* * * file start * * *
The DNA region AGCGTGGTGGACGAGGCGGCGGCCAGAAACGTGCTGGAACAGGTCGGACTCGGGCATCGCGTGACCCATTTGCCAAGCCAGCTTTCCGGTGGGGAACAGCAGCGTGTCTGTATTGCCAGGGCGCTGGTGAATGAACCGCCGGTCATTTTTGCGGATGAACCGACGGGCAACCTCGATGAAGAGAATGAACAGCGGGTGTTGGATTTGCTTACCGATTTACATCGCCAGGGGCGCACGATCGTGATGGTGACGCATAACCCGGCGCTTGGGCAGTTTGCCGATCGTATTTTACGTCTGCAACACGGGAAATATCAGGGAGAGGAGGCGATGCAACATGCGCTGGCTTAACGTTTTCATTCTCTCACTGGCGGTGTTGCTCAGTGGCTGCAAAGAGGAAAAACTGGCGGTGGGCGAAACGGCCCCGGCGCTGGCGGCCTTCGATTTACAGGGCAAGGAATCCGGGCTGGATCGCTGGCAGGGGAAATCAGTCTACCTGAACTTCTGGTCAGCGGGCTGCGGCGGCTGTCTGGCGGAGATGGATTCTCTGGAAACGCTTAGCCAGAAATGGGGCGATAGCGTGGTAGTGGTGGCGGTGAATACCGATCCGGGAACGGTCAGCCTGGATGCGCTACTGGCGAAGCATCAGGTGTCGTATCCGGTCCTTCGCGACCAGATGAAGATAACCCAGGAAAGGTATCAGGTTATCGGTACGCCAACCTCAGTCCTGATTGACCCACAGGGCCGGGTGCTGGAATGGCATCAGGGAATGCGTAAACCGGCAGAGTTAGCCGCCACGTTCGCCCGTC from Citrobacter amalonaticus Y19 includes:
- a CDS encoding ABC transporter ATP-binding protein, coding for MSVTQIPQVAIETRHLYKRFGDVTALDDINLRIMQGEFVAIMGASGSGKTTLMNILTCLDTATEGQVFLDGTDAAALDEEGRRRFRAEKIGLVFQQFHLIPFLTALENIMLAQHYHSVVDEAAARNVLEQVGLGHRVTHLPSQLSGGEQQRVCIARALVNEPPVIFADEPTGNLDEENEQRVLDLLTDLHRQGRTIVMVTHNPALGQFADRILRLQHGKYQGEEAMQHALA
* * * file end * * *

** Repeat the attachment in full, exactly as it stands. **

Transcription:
The DNA region AGCGTGGTGGACGAGGCGGCGGCCAGAAACGTGCTGGAACAGGTCGGACTCGGGCATCGCGTGACCCATTTGCCAAGCCAGCTTTCCGGTGGGGAACAGCAGCGTGTCTGTATTGCCAGGGCGCTGGTGAATGAACCGCCGGTCATTTTTGCGGATGAACCGACGGGCAACCTCGATGAAGAGAATGAACAGCGGGTGTTGGATTTGCTTACCGATTTACATCGCCAGGGGCGCACGATCGTGATGGTGACGCATAACCCGGCGCTTGGGCAGTTTGCCGATCGTATTTTACGTCTGCAACACGGGAAATATCAGGGAGAGGAGGCGATGCAACATGCGCTGGCTTAACGTTTTCATTCTCTCACTGGCGGTGTTGCTCAGTGGCTGCAAAGAGGAAAAACTGGCGGTGGGCGAAACGGCCCCGGCGCTGGCGGCCTTCGATTTACAGGGCAAGGAATCCGGGCTGGATCGCTGGCAGGGGAAATCAGTCTACCTGAACTTCTGGTCAGCGGGCTGCGGCGGCTGTCTGGCGGAGATGGATTCTCTGGAAACGCTTAGCCAGAAATGGGGCGATAGCGTGGTAGTGGTGGCGGTGAATACCGATCCGGGAACGGTCAGCCTGGATGCGCTACTGGCGAAGCATCAGGTGTCGTATCCGGTCCTTCGCGACCAGATGAAGATAACCCAGGAAAGGTATCAGGTTATCGGTACGCCAACCTCAGTCCTGATTGACCCACAGGGCCGGGTGCTGGAATGGCATCAGGGAATGCGTAAACCGGCAGAGTTAGCCGCCACGTTCGCCCGTC from Citrobacter amalonaticus Y19 includes:
- a CDS encoding ABC transporter ATP-binding protein, coding for MSVTQIPQVAIETRHLYKRFGDVTALDDINLRIMQGEFVAIMGASGSGKTTLMNILTCLDTATEGQVFLDGTDAAALDEEGRRRFRAEKIGLVFQQFHLIPFLTALENIMLAQHYHSVVDEAAARNVLEQVGLGHRVTHLPSQLSGGEQQRVCIARALVNEPPVIFADEPTGNLDEENEQRVLDLLTDLHRQGRTIVMVTHNPALGQFADRILRLQHGKYQGEEAMQHALA